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Three innovative medicines win Prix Galien awards

Published on 27/09/06 at 12:34pm

Three pharmaceutical products have been awarded prizes at this year's UK Prix Galien awards, which recognise excellence in pharmaceutical development and innovation.

The eminent panel of judges jointly awarded the top prize to GlaxoSmithKline's Rotarix, a vaccine which prevents gastroenteritis caused by rotavirus infection, and Novartis' Xolair, a treatment for severe allergic asthma.

Myozyme (alglucosidase alfa), an orphan drug treatment for Pompe Disease, manufactured by Genzyme was also singled out as an outstanding innovation in treating the needs of patients with a rare disease.

The judging panel was chaired by Professor Sir Michael Rawlins, chairman of the National Institute of Clinical Excellence (NICE).  Commenting on the awards, he called for the UK pharmaceutical industry to receive greater recognition for its work.

"For many years outstanding achievement in UK pharmaceutical research and development has been acknowledged only within the industry. It's now time for everybody to become aware of the great work being done in this sector," said Professor Rawlins.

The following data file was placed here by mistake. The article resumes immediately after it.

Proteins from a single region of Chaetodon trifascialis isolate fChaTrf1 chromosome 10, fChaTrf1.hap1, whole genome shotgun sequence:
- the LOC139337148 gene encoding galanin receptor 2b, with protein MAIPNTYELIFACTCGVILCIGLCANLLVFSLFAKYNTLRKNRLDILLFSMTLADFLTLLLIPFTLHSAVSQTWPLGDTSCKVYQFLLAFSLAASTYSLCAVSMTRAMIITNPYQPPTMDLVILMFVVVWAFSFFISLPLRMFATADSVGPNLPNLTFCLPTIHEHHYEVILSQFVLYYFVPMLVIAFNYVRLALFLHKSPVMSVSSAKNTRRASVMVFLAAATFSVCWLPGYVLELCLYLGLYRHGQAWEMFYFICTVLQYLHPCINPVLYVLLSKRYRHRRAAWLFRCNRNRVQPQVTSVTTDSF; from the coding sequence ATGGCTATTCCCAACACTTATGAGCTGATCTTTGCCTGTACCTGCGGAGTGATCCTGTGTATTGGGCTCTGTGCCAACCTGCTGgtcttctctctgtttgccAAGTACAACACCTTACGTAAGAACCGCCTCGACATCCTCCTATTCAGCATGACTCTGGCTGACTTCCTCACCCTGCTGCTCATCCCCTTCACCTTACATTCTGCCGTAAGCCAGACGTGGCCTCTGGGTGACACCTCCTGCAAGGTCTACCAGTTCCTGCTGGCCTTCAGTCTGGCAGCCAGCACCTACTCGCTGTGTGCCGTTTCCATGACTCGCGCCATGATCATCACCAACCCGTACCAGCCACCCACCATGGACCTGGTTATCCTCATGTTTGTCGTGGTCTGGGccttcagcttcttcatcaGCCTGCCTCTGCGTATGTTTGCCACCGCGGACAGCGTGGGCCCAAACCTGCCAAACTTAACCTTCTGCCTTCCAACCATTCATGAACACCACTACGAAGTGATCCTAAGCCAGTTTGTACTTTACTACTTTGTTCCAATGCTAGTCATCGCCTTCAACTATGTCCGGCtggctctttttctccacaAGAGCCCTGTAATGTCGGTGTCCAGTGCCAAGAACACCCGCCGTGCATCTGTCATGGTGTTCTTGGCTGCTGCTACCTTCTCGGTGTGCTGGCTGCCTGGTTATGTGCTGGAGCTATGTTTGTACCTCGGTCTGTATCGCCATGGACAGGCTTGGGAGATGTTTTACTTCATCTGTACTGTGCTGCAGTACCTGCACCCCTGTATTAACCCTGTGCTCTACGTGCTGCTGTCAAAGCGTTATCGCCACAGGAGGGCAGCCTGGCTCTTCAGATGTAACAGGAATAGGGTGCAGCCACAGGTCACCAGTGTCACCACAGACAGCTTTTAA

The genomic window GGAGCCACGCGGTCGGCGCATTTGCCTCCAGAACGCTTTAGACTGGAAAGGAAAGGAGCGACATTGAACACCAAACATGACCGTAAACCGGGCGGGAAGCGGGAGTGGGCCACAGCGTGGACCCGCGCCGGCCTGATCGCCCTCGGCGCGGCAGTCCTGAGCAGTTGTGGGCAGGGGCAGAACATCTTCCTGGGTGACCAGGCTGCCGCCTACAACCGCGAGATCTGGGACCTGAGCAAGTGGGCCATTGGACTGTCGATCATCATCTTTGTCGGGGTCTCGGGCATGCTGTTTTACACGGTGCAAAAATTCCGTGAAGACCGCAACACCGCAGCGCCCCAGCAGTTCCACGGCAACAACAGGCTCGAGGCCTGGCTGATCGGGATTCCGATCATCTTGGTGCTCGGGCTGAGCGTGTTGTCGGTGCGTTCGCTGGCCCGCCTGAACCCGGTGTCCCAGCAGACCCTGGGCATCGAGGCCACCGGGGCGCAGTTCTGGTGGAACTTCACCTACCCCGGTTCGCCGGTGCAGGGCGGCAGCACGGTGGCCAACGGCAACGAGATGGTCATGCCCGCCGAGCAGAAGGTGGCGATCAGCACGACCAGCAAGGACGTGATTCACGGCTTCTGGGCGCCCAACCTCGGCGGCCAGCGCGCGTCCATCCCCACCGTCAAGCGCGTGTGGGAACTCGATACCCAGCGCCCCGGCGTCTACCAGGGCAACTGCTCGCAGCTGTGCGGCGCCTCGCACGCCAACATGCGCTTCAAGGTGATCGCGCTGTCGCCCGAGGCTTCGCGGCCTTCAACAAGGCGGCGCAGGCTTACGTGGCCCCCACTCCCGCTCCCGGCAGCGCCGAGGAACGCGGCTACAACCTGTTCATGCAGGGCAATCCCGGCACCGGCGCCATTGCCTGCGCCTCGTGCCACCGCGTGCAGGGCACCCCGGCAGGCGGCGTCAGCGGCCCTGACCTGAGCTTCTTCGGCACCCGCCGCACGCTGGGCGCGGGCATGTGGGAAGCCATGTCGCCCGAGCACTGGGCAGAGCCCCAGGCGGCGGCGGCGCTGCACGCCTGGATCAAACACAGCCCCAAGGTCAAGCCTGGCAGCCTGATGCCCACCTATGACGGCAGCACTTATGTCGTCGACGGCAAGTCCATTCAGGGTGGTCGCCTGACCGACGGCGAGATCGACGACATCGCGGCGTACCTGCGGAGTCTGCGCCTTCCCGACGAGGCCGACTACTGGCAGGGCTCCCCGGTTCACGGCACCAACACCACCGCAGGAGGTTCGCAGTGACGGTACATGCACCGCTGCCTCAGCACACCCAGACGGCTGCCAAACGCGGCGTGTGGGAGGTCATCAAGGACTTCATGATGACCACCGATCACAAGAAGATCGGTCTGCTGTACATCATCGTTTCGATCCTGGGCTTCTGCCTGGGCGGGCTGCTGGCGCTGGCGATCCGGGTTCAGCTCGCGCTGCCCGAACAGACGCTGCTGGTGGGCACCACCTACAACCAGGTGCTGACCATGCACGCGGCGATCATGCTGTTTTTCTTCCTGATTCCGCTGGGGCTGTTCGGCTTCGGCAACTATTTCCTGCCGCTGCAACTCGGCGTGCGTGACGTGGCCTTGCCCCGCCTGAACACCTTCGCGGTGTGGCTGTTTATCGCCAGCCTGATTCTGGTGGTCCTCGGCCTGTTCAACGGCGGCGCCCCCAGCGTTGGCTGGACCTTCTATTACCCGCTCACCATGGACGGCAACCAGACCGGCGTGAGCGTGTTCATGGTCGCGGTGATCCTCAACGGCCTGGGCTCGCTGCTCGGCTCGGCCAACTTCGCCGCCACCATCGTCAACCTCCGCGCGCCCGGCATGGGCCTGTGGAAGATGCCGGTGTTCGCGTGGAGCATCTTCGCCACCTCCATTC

"Some outstanding research, which has real benefits for patient care and treatment, is self-evident when you look at this year's winners and previous winners of this award."

Previous winners of the award have included Roche's Herceptin and Pfizer's Viagra, both of which have become major drugs for use in everyday practice. Another winner, the pneumococcal conjugate vaccine, Prevenar, has just been added to the UK Childhood Immunisation Programme.

Prof Rawlins comments were supported by fellow judge Professor Parveen Kumar (President of the British Medical Association), who added: "These awards are independently judged and are highly prestigious. For there to be an unprecedented three winners says something very positive about the quality of innovation being undertaken in the UK and the resulting benefits this will have for patients."

The winning drugs beat off competition from a shortlist of other innovative drugs, including Roche's Avastin and Tarceva and Merck Pharmaceuticals' Erbitux.

Manufacturers submitted their entries for drugs or compounds which were launched, or were granted a new indication in the UK between January 2004 and March 2006.

Winners of the UK awards are entered into the International Prix Galien, held every two years, which sees Prix Galien winners from a number of countries competing against each other on a global stage.

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